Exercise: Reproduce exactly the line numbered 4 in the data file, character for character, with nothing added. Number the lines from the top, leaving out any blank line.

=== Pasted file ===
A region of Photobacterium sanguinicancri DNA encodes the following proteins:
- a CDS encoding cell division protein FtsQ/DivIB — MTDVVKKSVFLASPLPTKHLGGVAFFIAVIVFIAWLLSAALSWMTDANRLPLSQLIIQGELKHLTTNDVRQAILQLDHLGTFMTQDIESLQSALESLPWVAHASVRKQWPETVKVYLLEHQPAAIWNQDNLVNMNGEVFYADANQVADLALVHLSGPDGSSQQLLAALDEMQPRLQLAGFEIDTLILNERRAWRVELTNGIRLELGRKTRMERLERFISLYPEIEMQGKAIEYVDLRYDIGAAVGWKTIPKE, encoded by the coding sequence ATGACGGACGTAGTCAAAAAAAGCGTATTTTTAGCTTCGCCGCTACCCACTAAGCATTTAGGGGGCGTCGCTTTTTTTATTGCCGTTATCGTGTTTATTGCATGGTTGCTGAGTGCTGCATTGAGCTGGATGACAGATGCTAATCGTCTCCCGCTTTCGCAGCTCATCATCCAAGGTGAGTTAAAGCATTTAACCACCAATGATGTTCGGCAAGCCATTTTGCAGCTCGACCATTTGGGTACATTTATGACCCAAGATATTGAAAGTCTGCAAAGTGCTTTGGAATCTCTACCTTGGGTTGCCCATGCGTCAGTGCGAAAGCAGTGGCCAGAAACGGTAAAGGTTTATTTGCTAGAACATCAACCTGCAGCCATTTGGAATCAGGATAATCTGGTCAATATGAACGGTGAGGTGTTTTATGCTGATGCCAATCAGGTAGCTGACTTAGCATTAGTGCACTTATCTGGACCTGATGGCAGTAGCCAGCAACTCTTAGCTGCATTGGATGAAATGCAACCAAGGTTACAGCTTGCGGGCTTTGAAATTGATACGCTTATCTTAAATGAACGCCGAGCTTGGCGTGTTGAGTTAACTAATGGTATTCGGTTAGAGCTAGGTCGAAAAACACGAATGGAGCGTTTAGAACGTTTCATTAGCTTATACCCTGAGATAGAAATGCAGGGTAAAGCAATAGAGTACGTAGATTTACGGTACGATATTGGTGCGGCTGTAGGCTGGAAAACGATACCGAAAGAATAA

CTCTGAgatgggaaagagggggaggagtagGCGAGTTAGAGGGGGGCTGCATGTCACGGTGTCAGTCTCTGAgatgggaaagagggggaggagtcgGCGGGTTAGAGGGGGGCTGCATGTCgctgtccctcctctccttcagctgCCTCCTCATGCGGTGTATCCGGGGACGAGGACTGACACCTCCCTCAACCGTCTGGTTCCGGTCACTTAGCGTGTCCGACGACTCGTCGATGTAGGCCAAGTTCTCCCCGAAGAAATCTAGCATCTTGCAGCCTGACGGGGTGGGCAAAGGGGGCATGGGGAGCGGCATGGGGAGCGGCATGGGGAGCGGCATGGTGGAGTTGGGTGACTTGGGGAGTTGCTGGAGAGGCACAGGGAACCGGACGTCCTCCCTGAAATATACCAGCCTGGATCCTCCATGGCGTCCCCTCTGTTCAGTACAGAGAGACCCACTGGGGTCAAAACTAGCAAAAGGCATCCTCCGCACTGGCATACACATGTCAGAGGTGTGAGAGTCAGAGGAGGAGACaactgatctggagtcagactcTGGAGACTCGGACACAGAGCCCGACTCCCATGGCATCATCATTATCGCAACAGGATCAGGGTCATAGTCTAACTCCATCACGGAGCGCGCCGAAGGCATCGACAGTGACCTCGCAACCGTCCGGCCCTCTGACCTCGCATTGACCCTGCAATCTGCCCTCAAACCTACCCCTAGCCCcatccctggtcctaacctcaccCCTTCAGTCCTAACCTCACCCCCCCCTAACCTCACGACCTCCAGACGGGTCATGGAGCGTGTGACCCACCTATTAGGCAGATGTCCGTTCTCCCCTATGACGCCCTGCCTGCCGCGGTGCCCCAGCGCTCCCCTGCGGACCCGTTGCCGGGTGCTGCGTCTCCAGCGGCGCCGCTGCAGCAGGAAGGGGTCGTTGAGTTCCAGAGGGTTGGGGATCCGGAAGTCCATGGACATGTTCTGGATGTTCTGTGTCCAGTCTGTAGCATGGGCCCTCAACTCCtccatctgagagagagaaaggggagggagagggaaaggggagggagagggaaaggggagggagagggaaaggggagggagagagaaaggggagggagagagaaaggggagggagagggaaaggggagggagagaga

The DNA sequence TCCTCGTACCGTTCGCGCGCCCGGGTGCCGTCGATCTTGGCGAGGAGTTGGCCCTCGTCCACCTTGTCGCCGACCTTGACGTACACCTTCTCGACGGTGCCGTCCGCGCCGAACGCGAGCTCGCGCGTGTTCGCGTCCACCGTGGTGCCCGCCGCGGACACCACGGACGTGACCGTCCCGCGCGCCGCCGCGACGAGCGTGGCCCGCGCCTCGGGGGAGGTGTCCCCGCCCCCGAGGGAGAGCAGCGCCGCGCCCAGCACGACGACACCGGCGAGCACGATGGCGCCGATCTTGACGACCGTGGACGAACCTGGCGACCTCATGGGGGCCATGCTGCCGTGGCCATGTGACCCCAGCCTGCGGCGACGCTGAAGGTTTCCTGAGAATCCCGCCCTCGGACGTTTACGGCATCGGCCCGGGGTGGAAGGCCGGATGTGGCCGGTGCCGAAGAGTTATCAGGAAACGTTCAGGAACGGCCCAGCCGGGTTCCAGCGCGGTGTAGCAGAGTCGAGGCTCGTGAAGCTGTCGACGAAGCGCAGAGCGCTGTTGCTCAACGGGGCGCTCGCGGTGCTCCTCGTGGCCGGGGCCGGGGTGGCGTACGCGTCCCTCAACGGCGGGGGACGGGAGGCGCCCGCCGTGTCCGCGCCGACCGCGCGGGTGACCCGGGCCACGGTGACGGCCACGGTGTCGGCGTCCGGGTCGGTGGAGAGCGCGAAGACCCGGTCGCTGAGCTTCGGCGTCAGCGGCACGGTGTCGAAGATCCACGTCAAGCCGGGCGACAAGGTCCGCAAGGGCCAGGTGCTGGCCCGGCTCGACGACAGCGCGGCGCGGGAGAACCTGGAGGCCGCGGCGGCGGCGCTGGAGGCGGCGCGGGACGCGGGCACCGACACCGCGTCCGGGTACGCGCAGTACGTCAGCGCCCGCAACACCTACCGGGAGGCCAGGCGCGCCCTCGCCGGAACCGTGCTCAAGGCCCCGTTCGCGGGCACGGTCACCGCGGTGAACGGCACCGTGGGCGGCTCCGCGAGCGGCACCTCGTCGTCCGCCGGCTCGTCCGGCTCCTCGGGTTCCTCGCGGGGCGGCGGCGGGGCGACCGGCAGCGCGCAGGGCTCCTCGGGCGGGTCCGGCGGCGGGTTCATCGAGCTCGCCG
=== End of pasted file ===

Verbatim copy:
The DNA sequence TCCTCGTACCGTTCGCGCGCCCGGGTGCCGTCGATCTTGGCGAGGAGTTGGCCCTCGTCCACCTTGTCGCCGACCTTGACGTACACCTTCTCGACGGTGCCGTCCGCGCCGAACGCGAGCTCGCGCGTGTTCGCGTCCACCGTGGTGCCCGCCGCGGACACCACGGACGTGACCGTCCCGCGCGCCGCCGCGACGAGCGTGGCCCGCGCCTCGGGGGAGGTGTCCCCGCCCCCGAGGGAGAGCAGCGCCGCGCCCAGCACGACGACACCGGCGAGCACGATGGCGCCGATCTTGACGACCGTGGACGAACCTGGCGACCTCATGGGGGCCATGCTGCCGTGGCCATGTGACCCCAGCCTGCGGCGACGCTGAAGGTTTCCTGAGAATCCCGCCCTCGGACGTTTACGGCATCGGCCCGGGGTGGAAGGCCGGATGTGGCCGGTGCCGAAGAGTTATCAGGAAACGTTCAGGAACGGCCCAGCCGGGTTCCAGCGCGGTGTAGCAGAGTCGAGGCTCGTGAAGCTGTCGACGAAGCGCAGAGCGCTGTTGCTCAACGGGGCGCTCGCGGTGCTCCTCGTGGCCGGGGCCGGGGTGGCGTACGCGTCCCTCAACGGCGGGGGACGGGAGGCGCCCGCCGTGTCCGCGCCGACCGCGCGGGTGACCCGGGCCACGGTGACGGCCACGGTGTCGGCGTCCGGGTCGGTGGAGAGCGCGAAGACCCGGTCGCTGAGCTTCGGCGTCAGCGGCACGGTGTCGAAGATCCACGTCAAGCCGGGCGACAAGGTCCGCAAGGGCCAGGTGCTGGCCCGGCTCGACGACAGCGCGGCGCGGGAGAACCTGGAGGCCGCGGCGGCGGCGCTGGAGGCGGCGCGGGACGCGGGCACCGACACCGCGTCCGGGTACGCGCAGTACGTCAGCGCCCGCAACACCTACCGGGAGGCCAGGCGCGCCCTCGCCGGAACCGTGCTCAAGGCCCCGTTCGCGGGCACGGTCACCGCGGTGAACGGCACCGTGGGCGGCTCCGCGAGCGGCACCTCGTCGTCCGCCGGCTCGTCCGGCTCCTCGGGTTCCTCGCGGGGCGGCGGCGGGGCGACCGGCAGCGCGCAGGGCTCCTCGGGCGGGTCCGGCGGCGGGTTCATCGAGCTCGCCG